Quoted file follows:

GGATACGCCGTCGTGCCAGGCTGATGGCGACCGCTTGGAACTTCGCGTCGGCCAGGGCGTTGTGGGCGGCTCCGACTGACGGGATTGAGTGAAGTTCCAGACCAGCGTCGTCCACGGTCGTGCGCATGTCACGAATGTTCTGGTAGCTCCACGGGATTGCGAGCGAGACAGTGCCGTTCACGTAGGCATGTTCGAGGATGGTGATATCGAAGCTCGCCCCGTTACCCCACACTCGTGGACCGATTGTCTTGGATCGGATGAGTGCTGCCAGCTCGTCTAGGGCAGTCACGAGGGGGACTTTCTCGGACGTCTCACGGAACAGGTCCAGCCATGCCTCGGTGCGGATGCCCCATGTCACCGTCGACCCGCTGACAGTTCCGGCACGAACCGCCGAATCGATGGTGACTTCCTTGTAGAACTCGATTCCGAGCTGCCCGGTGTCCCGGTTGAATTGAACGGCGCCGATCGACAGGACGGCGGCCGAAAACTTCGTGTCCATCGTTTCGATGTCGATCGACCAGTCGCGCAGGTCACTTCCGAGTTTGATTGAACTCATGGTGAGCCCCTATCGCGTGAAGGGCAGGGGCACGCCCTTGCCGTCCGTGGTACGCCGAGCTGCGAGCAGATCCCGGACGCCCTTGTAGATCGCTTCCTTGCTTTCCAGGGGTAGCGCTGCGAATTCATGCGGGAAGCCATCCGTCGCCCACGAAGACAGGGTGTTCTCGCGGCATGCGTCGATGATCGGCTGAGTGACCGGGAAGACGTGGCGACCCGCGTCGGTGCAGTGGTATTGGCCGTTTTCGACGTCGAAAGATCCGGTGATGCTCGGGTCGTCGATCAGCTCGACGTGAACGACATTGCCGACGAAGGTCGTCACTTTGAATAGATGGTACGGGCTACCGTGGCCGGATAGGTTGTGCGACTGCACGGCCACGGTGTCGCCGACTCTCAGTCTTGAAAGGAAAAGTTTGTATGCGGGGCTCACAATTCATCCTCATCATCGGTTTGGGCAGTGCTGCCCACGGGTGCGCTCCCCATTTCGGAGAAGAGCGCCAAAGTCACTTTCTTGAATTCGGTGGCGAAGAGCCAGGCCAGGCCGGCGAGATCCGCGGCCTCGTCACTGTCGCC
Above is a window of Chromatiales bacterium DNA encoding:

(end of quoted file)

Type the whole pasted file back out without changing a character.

GGATACGCCGTCGTGCCAGGCTGATGGCGACCGCTTGGAACTTCGCGTCGGCCAGGGCGTTGTGGGCGGCTCCGACTGACGGGATTGAGTGAAGTTCCAGACCAGCGTCGTCCACGGTCGTGCGCATGTCACGAATGTTCTGGTAGCTCCACGGGATTGCGAGCGAGACAGTGCCGTTCACGTAGGCATGTTCGAGGATGGTGATATCGAAGCTCGCCCCGTTACCCCACACTCGTGGACCGATTGTCTTGGATCGGATGAGTGCTGCCAGCTCGTCTAGGGCAGTCACGAGGGGGACTTTCTCGGACGTCTCACGGAACAGGTCCAGCCATGCCTCGGTGCGGATGCCCCATGTCACCGTCGACCCGCTGACAGTTCCGGCACGAACCGCCGAATCGATGGTGACTTCCTTGTAGAACTCGATTCCGAGCTGCCCGGTGTCCCGGTTGAATTGAACGGCGCCGATCGACAGGACGGCGGCCGAAAACTTCGTGTCCATCGTTTCGATGTCGATCGACCAGTCGCGCAGGTCACTTCCGAGTTTGATTGAACTCATGGTGAGCCCCTATCGCGTGAAGGGCAGGGGCACGCCCTTGCCGTCCGTGGTACGCCGAGCTGCGAGCAGATCCCGGACGCCCTTGTAGATCGCTTCCTTGCTTTCCAGGGGTAGCGCTGCGAATTCATGCGGGAAGCCATCCGTCGCCCACGAAGACAGGGTGTTCTCGCGGCATGCGTCGATGATCGGCTGAGTGACCGGGAAGACGTGGCGACCCGCGTCGGTGCAGTGGTATTGGCCGTTTTCGACGTCGAAAGATCCGGTGATGCTCGGGTCGTCGATCAGCTCGACGTGAACGACATTGCCGACGAAGGTCGTCACTTTGAATAGATGGTACGGGCTACCGTGGCCGGATAGGTTGTGCGACTGCACGGCCACGGTGTCGCCGACTCTCAGTCTTGAAAGGAAAAGTTTGTATGCGGGGCTCACAATTCATCCTCATCATCGGTTTGGGCAGTGCTGCCCACGGGTGCGCTCCCCATTTCGGAGAAGAGCGCCAAAGTCACTTTCTTGAATTCGGTGGCGAAGAGCCAGGCCAGGCCGGCGAGATCCGCGGCCTCGTCACTGTCGCC
Above is a window of Chromatiales bacterium DNA encoding: